COLUMBUS — New census estimates show Ohio added more than 32,000 Hispanic residents from 2010 to 2013.
Two-thirds of Ohio’s counties have seen increases in their Hispanic populations since 2010 and declines in the number of non-Hispanic residents, The Columbus Dispatch reported. Ohio has become more diverse, as has the country.
In Lorain County, census data said 25,290 Hispanics lived in Lorain County. The 2013 estimates say the number of Hispanics in the county is 26,955.
Overall, the Hispanic population grew from about 3.1 percent of the state’s total population to 3.4 percent.
People who identify as Hispanic are driving population growth in 87 of Ohio’s 88 counties.
The exception was Meigs County in southern Ohio, where the numbers of Hispanic and non-Hispanics both declined.
Hispanic origin is considered to be an ethnicity, so Hispanics can be of any race under Census Bureau definitions. Hispanics include those who identify as being Chicano, Cuban Mexican, Mexican American or Puerto Rican, and those from other Hispanic, Latino or Spanish backgrounds.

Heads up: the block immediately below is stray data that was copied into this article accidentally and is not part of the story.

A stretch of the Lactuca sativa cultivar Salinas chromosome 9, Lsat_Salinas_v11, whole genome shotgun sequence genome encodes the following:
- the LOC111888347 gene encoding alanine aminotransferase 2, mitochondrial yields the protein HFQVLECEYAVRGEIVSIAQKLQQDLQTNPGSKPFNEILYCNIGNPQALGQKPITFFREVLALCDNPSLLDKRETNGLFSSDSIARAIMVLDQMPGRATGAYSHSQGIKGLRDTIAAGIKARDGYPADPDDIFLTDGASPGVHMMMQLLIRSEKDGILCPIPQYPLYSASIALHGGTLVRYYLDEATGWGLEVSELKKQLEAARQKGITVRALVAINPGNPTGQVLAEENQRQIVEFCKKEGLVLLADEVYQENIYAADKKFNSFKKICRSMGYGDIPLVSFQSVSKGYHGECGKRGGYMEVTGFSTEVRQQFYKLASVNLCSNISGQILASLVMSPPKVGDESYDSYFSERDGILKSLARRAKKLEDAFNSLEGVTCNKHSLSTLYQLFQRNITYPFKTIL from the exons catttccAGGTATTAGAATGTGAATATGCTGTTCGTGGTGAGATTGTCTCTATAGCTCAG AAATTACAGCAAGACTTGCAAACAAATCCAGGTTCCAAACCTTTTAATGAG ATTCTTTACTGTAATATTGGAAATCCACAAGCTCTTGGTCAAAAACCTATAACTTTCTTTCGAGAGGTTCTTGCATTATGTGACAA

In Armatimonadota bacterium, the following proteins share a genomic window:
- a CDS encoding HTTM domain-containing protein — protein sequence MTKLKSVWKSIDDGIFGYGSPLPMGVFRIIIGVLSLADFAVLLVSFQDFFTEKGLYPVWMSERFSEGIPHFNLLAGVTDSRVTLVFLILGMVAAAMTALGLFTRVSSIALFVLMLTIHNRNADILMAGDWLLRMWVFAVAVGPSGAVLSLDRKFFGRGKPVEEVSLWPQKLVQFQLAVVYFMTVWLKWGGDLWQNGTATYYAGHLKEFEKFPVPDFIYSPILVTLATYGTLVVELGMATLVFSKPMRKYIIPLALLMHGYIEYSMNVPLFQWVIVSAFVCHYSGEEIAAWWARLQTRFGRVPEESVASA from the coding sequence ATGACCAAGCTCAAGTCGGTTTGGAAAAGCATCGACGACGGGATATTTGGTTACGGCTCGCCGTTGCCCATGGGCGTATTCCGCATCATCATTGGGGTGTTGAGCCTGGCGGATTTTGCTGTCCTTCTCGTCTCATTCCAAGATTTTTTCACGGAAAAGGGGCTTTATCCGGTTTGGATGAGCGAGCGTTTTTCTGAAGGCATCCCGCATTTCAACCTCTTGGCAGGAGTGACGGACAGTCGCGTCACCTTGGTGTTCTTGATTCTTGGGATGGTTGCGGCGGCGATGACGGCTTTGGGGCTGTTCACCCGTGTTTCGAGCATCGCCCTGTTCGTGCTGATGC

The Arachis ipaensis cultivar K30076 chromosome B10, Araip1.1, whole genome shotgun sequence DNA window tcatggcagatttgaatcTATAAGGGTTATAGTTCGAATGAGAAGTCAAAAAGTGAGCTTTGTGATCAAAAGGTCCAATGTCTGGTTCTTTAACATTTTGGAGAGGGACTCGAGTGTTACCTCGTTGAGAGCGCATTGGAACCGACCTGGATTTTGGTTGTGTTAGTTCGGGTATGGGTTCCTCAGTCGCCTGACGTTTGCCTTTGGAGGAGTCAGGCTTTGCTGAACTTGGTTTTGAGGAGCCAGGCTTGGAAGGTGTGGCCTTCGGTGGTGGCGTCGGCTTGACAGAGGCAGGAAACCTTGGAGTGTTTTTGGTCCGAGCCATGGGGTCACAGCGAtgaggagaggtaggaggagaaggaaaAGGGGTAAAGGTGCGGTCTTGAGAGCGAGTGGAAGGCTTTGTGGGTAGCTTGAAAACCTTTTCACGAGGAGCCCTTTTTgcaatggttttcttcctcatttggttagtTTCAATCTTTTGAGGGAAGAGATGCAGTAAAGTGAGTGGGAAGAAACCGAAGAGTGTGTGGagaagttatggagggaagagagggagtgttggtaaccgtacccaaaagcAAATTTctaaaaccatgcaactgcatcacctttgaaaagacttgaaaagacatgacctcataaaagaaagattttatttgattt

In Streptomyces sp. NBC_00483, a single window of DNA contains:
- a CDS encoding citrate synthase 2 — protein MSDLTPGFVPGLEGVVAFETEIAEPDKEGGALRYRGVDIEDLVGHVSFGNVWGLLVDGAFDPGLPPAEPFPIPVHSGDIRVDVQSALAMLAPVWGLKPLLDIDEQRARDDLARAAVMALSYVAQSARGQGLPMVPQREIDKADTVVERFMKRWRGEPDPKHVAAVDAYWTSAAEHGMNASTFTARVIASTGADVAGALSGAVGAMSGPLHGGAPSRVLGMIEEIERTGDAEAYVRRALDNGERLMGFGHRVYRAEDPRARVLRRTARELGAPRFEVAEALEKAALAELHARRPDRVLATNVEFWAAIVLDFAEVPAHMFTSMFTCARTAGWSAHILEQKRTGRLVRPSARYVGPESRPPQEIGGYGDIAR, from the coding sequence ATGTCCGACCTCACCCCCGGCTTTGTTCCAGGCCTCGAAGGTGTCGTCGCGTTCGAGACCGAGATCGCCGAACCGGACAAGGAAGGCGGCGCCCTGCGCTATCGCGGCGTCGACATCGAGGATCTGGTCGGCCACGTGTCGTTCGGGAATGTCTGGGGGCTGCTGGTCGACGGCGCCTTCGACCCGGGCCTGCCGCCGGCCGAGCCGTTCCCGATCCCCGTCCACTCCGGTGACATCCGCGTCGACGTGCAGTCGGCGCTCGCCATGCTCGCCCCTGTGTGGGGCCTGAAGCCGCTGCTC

The growth in that segment of the population is occurring as more U.S.-born Hispanics reach adulthood and have children, said Ohio State University associate sociology professor Reanne Frank, who studies demographics and immigration.
“The national trends are clear: The growth in Hispanics is growing faster than non-Hispanics because of births, not immigration,” Frank said.
The Hispanic population is growing in “virtually every corner” of the nation, said Mark Hugo Lopez, the director of Hispanic research at the Pew Research Center.
He told The (Toledo) Blade that what is unique about the rise in the Hispanic population is that it is being driven by births rather the arrival of new immigrants.